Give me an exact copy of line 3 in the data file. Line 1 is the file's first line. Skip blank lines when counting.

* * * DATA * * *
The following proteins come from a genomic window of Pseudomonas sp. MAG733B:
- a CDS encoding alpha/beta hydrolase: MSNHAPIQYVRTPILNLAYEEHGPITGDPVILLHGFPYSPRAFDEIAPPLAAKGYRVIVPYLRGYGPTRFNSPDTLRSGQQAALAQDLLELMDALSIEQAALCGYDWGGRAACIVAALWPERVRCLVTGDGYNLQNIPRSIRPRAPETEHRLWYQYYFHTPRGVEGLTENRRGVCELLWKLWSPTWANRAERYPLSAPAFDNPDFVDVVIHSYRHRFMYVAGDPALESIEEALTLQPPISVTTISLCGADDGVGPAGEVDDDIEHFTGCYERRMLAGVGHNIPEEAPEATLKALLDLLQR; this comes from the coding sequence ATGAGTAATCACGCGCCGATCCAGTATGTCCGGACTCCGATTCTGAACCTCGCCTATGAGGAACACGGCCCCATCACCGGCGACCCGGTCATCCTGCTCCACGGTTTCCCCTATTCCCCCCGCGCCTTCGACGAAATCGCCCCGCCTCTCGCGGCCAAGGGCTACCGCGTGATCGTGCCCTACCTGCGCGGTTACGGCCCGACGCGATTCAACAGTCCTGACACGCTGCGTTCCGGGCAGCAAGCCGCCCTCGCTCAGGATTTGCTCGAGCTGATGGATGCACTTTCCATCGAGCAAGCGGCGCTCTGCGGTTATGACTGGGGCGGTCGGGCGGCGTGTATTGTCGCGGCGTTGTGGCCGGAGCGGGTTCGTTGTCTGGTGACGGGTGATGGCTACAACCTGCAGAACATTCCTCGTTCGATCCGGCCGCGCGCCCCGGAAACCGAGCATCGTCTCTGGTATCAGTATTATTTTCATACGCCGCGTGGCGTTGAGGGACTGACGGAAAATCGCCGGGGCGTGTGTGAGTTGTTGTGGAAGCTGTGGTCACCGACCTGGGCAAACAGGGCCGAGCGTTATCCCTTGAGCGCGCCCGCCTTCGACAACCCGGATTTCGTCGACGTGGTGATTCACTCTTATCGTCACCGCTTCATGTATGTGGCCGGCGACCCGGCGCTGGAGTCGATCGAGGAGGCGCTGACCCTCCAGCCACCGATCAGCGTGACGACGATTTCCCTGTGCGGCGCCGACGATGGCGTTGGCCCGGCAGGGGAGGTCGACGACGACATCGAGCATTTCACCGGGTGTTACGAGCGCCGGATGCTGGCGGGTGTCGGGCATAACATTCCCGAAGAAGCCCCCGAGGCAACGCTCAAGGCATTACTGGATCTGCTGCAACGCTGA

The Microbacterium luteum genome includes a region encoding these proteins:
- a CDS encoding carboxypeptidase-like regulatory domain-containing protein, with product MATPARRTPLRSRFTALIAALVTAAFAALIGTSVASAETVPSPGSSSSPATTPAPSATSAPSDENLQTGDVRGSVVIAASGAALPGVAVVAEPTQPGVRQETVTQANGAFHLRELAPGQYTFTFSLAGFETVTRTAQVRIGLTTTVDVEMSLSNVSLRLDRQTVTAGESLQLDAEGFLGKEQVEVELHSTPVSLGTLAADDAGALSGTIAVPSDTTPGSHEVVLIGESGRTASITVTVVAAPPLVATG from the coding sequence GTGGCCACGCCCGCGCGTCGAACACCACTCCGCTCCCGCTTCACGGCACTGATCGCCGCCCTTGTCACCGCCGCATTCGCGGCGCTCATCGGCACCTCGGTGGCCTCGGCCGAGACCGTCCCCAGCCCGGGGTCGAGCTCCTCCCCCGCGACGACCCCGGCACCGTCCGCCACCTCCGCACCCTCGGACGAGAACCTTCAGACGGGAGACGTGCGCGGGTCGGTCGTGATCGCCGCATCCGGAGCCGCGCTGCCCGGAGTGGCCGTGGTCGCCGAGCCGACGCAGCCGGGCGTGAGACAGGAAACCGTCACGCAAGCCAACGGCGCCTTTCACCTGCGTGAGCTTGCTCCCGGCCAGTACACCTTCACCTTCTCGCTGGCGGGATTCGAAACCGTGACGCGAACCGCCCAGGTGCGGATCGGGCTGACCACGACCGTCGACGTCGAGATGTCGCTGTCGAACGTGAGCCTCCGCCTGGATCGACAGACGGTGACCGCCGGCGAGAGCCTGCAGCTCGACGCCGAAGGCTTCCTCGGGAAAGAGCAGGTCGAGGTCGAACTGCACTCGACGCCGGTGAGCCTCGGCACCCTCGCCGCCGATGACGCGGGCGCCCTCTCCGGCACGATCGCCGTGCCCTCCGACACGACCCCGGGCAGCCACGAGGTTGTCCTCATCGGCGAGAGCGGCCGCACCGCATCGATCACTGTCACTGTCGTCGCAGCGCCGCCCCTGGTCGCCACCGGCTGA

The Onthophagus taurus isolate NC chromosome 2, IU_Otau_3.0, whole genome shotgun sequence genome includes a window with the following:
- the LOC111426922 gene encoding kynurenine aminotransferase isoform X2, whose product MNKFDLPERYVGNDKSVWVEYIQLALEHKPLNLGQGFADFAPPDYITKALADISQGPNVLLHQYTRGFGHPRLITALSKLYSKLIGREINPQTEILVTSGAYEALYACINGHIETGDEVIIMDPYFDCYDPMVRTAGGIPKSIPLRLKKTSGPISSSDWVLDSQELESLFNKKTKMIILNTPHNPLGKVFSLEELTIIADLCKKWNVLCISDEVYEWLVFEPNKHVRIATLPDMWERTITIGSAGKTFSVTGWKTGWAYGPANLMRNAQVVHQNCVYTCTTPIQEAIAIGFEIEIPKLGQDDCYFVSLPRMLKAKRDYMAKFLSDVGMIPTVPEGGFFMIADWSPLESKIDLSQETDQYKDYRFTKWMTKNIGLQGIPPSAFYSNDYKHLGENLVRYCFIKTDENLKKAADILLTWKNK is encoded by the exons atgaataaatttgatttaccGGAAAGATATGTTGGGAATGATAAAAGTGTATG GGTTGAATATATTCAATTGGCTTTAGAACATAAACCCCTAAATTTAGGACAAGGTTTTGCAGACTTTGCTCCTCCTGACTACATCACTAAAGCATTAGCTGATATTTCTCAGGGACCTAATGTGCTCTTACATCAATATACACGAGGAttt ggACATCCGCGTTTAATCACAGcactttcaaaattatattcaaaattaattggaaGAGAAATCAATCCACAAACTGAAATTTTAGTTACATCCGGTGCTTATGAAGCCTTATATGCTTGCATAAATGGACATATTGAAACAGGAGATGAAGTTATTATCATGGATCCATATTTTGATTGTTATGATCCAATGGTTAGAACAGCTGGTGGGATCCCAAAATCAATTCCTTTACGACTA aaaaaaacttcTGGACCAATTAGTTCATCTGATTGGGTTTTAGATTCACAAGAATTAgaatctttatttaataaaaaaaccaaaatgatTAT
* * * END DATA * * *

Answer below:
The Microbacterium luteum genome includes a region encoding these proteins: